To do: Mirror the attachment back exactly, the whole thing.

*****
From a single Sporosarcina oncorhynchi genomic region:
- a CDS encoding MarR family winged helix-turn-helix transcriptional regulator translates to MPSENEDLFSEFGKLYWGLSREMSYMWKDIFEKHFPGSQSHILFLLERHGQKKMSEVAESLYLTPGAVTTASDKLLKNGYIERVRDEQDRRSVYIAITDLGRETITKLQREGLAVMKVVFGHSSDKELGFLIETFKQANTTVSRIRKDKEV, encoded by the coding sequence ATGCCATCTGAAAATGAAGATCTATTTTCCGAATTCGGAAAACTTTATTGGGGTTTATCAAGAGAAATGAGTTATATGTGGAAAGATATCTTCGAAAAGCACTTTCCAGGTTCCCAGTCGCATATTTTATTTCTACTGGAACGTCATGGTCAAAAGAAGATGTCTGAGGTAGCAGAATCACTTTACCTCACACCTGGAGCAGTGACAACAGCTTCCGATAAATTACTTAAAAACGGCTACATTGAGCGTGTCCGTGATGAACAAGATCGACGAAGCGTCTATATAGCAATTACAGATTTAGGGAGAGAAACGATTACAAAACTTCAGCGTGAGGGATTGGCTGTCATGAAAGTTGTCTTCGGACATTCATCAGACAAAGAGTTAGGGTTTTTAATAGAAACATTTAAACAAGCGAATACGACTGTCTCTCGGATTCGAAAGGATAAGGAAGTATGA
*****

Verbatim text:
From a single Sporosarcina oncorhynchi genomic region:
- a CDS encoding MarR family winged helix-turn-helix transcriptional regulator translates to MPSENEDLFSEFGKLYWGLSREMSYMWKDIFEKHFPGSQSHILFLLERHGQKKMSEVAESLYLTPGAVTTASDKLLKNGYIERVRDEQDRRSVYIAITDLGRETITKLQREGLAVMKVVFGHSSDKELGFLIETFKQANTTVSRIRKDKEV, encoded by the coding sequence ATGCCATCTGAAAATGAAGATCTATTTTCCGAATTCGGAAAACTTTATTGGGGTTTATCAAGAGAAATGAGTTATATGTGGAAAGATATCTTCGAAAAGCACTTTCCAGGTTCCCAGTCGCATATTTTATTTCTACTGGAACGTCATGGTCAAAAGAAGATGTCTGAGGTAGCAGAATCACTTTACCTCACACCTGGAGCAGTGACAACAGCTTCCGATAAATTACTTAAAAACGGCTACATTGAGCGTGTCCGTGATGAACAAGATCGACGAAGCGTCTATATAGCAATTACAGATTTAGGGAGAGAAACGATTACAAAACTTCAGCGTGAGGGATTGGCTGTCATGAAAGTTGTCTTCGGACATTCATCAGACAAAGAGTTAGGGTTTTTAATAGAAACATTTAAACAAGCGAATACGACTGTCTCTCGGATTCGAAAGGATAAGGAAGTATGA